• Are you tracking the things you’ve accomplished in a day and are they are moving you closer to your vision for tomorrow?
These above questions are what Graham suggests you ask of yourself. What you do today determines what your tomorrow will look like.
“It takes years to do simple. People think there is such a thing as an overnight success. There isn’t. Success is hard work. The success I am having today took me 25 years. You have to put the time in to get the rewards out. As a former athlete, people frequently say that I was born that way. The truth is that people do have natural talents, but they don’t become strengths without lots of work, practice, and development. You become a star because you work at it every day,” Graham declares.
Malcolm Gladwell writes about the 10,000-hour rule: only after working at something for 10,000 hours do you become an “overnight” success. Getting anywhere in life requires vision and effort—the clearer the vision and stronger the effort, the greater the chances of reaching your desired destination.
Taking complete control of your life requires a personal development plan that raises you socially and economically, personally and professionally. General education, while important, is outdated, according to Graham. Our educational system needs to prepare students for the marketplace. It needs to focus on what you can actually do with the education to further the career path you have chosen for yourself. Your education should help you stand out and meet the needs of our rapidly changing society and the technological revolution.
This requires more personalized learning to develop specific skills that can earn you a living. People need to become self-learners, lifelong learners, readers, people who can organize the overwhelming amount of information we all receive today. This requires what Graham calls identity development and identity leadership. Identity is a way to build from your core, to know who you are. To take something and make it relevant to your own development, to your specific needs. To understand the power of the information you have available to you to build your personal education and career plan.
Through Graham’s personal experiences and stories of other remarkable people, Identity: Your Passport to Success offers guidance that allows readers to take control of their whole lives, and to really understand their own value, their voice, and give them hope for the future. To escape external labels defined by family, friends, and other relationships in life, there is a need for inner development. If you don’t know who you are as a person—your talents, your skills, your passions, or your abilities, then you have no starting point. If you learn how to take charge of planning your life, you can shape your own future, focus on what you do best, and contribute value to society.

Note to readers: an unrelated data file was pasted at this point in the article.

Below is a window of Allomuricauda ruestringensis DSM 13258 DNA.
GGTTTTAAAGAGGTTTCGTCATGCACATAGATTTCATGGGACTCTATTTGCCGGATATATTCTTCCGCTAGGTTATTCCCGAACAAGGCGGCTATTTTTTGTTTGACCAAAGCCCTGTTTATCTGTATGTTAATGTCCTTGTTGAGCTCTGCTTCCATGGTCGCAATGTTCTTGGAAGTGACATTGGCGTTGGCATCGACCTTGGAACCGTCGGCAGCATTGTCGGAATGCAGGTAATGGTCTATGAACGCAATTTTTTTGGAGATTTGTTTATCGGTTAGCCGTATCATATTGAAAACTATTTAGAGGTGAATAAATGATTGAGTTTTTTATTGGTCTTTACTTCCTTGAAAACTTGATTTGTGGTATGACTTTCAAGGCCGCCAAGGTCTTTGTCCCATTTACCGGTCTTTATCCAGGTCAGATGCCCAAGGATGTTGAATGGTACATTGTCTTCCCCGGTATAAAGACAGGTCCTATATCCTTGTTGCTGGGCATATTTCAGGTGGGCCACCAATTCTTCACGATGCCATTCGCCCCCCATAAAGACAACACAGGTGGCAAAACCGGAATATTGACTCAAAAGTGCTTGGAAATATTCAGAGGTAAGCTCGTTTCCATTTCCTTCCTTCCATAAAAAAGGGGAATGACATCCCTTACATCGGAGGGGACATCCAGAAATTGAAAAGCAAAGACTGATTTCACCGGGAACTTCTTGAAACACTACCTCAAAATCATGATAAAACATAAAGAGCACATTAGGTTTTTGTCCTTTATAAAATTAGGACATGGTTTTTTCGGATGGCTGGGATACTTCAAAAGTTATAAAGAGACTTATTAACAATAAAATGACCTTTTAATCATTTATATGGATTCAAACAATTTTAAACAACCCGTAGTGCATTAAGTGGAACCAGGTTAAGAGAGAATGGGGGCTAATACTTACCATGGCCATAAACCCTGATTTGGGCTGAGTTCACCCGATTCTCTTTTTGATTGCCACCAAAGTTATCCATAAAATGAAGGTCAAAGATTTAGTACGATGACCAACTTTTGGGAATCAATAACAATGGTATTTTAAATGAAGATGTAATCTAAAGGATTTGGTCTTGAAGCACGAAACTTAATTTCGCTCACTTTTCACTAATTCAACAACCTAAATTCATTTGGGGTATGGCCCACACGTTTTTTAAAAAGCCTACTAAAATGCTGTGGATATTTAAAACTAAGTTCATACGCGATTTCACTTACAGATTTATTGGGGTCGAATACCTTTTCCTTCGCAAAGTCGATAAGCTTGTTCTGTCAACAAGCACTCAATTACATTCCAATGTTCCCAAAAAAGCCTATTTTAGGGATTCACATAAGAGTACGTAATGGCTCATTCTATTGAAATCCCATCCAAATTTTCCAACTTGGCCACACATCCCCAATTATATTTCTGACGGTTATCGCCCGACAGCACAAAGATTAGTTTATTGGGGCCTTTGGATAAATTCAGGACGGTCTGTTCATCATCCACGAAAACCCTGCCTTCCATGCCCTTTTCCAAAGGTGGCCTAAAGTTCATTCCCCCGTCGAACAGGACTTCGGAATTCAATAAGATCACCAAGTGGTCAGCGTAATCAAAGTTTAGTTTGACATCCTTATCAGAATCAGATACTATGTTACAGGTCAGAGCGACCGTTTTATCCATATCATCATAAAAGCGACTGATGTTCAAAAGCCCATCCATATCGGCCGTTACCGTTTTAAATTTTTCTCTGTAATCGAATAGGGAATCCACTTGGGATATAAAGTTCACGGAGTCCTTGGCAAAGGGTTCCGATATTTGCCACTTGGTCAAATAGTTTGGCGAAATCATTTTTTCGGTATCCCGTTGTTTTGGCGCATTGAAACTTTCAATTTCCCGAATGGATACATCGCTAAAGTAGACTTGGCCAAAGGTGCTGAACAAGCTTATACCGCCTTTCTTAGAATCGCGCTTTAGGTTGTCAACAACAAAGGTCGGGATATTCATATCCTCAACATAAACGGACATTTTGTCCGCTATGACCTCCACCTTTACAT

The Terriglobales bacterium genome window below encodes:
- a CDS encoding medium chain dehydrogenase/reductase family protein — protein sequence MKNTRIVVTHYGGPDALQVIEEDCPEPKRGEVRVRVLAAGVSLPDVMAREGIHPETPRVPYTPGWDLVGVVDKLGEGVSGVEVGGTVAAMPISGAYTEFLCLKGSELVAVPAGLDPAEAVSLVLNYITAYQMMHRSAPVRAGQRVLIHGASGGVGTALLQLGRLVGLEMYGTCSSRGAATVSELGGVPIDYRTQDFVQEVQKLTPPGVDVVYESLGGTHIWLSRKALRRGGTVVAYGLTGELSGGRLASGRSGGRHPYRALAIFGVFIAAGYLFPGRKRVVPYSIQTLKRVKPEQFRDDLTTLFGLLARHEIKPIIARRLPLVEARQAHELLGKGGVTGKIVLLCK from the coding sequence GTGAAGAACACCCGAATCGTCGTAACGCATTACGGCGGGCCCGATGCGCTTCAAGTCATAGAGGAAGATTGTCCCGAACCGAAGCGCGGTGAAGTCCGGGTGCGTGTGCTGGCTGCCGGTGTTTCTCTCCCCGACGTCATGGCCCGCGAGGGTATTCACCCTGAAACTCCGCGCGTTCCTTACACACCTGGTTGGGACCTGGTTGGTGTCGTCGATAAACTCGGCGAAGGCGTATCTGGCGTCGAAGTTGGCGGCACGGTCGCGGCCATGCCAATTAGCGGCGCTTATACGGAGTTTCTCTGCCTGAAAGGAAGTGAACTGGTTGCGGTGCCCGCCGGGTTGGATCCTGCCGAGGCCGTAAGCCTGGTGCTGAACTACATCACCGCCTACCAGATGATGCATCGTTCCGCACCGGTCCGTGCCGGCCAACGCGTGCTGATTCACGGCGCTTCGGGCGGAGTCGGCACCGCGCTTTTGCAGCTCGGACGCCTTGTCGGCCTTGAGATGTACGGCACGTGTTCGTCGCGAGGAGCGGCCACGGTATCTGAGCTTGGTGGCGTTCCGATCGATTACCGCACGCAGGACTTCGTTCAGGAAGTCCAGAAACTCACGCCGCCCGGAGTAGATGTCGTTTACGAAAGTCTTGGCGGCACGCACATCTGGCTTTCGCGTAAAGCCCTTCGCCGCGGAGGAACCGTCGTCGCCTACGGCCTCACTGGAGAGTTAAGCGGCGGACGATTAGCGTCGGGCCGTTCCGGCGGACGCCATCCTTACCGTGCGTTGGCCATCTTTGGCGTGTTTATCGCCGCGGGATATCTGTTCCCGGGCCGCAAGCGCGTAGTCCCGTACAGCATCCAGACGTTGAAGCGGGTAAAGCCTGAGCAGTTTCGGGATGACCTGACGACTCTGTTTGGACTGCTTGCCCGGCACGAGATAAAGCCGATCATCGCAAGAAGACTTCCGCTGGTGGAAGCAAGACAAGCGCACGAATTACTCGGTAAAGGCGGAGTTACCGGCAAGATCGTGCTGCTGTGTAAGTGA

We’re programmed at an early age to work hard. When we look back in life we find we have no more in the end than we had in the beginning. We haven’t developed anything for ourselves. The secret to changing this dynamic is self-mastery and self-development. These processes provide a chance to think and contemplate life and the direction you want to go.
You must develop yourself, then match that with hopefully the job you’re working at and the opportunities that you have. Look for alignment with the direction that your organization is going and your role in it. Knowing where you are going personally and organizationally is key. Being a leader in an organization means you become a co-creator in the development of your company. You instill new ideas, new innovation, and develop opportunities.
The value that you give yourself is the value the world gives you. The way you see yourself is how the world sees you. Changing your internal thinking changes external perspectives.
It starts with having a belief in yourself. In your own abilities. Then, working on those abilities so you become even more confident doing them. “The universe will begin to give you everything you want if you begin to build it for yourself. People must avoid becoming a victim in life. Look at everyone in your life as a role model. What can you learn from them—good or bad?” Graham explains.
Understanding Your Driver
“When I was young I was hungry. I wanted to be somebody. I wanted to excel. I didn’t always have the tools and didn’t really know how I was going to do it, but I always had the determination and perseverance of wanting to try and make it. That was my driver. Everyone needs a driver. You need something in your soul that drives you forward and pushes you to seize opportunities,” Graham shares.
“My two brothers were disabled, so I had to take charge, I had to step up. I realized early on that I needed to be the one to make a difference to help my family. And I was fortunate enough to be able to apply that same drive to basketball and to my education. I wasn’t always the smartest or strongest, but I never gave up on my dreams,” Graham adds.
People need to tune into themselves and take responsibility for their own development and sometimes their own education. Its understanding how to tap into your own human potential, gifts and talents that bring you closer to what Abraham Maslow called self-actualization—the ability to be better today than we are yesterday.
Once you discover who you are, what you love, and what you are passionate about, plus that you have the freedom to pursue it, you become physically, mentally, and spiritually strong. It’s a learning process and journey. You have to learn, develop, build, create, and eliminate all the negativity and naysayers in your life that say you can’t do it. You must embrace it in your heart and soul and look in before looking out.
“My hope is to show people how to build value in their own lives,” Graham concludes.
Published on Forbes, 28 December 2016